A 17-year-old’s science fair project, which uses a computer “brain” to diagnose breast cancer with nearly 100 percent accuracy, has taken the top prize at the Google Science Fair and may eventually lead to a revolutionary diagnostic tool for the deadly disease.
Brittany Wenger of Sarasota, Fla., walked away from the second-annual fair with $50,000 in scholarships, a trip to the Galapagos Islands and more, but her real prize may be in a bright future, in which she hopes to combine computers with a career in oncology.
For her entry, Wenger wrote a breast cancer-diagnosing app based on a neural network, or a computer program designed to detect patterns in data too complex for human brains or other programs to diagnose.
Wenger used three commercially available networks, through cloud technology, as well as one she programmed herself using Java, to test fine needle aspirate tests from several breast cancer patients. The neural networks analyzed the data and learned to diagnose breast cancer based on the characteristics of the fine needle aspirate samples. The student said her own network was the most accurate, giving correct diagnoses for 94 percent of the cases and correctly identifying more than 99 percent of the cancer cases.
She is hosting the app, “Cloud4Cancer” online so doctors can enter their own data, which she says will make it work better. Wenger believes her app can be used in neural networks to diagnose other cancers as well.
The teen wants to major in computer science and work as a pediatric oncologist. While her invention hasn’t been picked up by any major medical companies, the work could become another example of the increasing ways mobile technology is being used to diagnose and cure deadly diseases.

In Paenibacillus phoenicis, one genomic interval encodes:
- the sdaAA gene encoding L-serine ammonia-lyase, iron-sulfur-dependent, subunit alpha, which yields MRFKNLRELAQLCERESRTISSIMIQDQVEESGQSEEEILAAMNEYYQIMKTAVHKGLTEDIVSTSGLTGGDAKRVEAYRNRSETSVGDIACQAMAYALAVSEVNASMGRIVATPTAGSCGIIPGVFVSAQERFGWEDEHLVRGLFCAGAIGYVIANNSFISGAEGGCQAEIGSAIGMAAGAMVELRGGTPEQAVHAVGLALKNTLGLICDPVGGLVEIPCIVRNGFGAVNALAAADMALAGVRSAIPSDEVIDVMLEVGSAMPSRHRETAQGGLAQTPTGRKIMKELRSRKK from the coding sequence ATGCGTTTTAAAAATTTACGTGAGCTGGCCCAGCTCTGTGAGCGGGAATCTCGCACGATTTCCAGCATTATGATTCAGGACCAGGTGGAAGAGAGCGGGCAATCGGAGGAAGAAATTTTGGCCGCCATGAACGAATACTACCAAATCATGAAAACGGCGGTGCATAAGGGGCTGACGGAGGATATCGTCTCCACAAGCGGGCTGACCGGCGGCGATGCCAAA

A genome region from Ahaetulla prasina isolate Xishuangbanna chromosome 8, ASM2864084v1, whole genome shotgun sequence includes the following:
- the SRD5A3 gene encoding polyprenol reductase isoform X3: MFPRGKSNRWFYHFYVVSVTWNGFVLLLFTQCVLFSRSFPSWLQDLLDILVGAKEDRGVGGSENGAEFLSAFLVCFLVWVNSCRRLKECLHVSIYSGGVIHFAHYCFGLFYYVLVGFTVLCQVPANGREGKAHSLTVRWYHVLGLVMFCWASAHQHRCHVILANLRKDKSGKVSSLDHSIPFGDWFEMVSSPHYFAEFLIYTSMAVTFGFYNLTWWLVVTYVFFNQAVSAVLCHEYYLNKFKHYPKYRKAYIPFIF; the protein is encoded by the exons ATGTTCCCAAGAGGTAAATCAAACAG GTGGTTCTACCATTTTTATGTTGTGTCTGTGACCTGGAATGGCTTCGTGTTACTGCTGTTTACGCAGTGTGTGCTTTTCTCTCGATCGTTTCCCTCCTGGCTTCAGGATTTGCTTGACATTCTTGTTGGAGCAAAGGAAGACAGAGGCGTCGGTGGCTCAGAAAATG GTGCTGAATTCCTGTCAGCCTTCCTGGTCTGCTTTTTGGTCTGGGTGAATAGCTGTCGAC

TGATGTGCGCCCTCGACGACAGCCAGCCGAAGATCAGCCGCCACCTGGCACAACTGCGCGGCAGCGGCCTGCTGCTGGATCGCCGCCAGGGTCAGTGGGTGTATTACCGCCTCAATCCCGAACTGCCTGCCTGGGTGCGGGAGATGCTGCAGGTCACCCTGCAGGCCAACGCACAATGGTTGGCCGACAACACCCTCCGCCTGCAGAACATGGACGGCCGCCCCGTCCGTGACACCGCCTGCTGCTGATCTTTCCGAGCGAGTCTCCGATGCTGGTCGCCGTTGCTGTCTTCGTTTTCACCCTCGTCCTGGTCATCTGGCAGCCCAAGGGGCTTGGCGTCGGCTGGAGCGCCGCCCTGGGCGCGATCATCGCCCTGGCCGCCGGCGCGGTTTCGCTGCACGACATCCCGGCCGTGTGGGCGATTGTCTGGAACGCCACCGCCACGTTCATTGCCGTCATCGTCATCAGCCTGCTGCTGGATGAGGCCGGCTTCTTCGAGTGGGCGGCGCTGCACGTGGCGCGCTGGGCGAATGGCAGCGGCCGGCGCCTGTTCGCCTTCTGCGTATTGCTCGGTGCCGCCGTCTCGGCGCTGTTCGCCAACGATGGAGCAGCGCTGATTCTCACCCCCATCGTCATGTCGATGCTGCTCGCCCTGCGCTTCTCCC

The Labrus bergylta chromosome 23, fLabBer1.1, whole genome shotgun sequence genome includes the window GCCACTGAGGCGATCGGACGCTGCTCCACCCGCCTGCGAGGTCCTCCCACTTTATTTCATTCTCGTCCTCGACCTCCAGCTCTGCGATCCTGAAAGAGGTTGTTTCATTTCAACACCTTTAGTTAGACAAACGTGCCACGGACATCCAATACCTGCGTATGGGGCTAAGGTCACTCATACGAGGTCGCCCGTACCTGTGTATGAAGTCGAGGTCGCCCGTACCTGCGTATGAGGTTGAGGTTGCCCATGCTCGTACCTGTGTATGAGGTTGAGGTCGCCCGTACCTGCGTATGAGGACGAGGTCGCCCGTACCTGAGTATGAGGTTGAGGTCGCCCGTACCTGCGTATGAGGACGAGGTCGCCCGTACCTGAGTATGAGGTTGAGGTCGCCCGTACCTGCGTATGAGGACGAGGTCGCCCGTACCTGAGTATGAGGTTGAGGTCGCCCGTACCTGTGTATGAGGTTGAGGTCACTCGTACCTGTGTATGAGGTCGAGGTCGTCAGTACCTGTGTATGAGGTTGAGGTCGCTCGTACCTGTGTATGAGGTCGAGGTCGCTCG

Wenger is still young, and is coming in early in the mobile health field, where most innovations come from small companies who are trying to get a single device to market. However, experts say the mHealth market will grow a great deal by 2015, and today’s mHealth device manufacturers and app developers will grow as well into larger, more successful ventures capable of putting out several new devices and apps every year, and perhaps will gain the power to put more pressure on federal regulators to keep pace.
In addition, while Wenger discovered some very interesting trends through her research and programming, it’s still at the science fair level, meaning it’s years away from being approved by federal officials, if it ever is. She’s already obviously a gifted student, though, and one whose research may become key as the mHealth industry grows.
However, the FDA released preliminary guidelines for medical apps just last year and expects to release more guidelines later in 2012. The agency only oversees apps that directly impact diagnoses and treatment, so Wenger’s cancer-detecting app would be subject to regulatory approval before it becomes commercially available.
However, the science fair winner’s entry shows that not all of today’s youth see computers as just something fun to access Facebook on, or to play games, but as devices that can be used in lifesaving ways one day.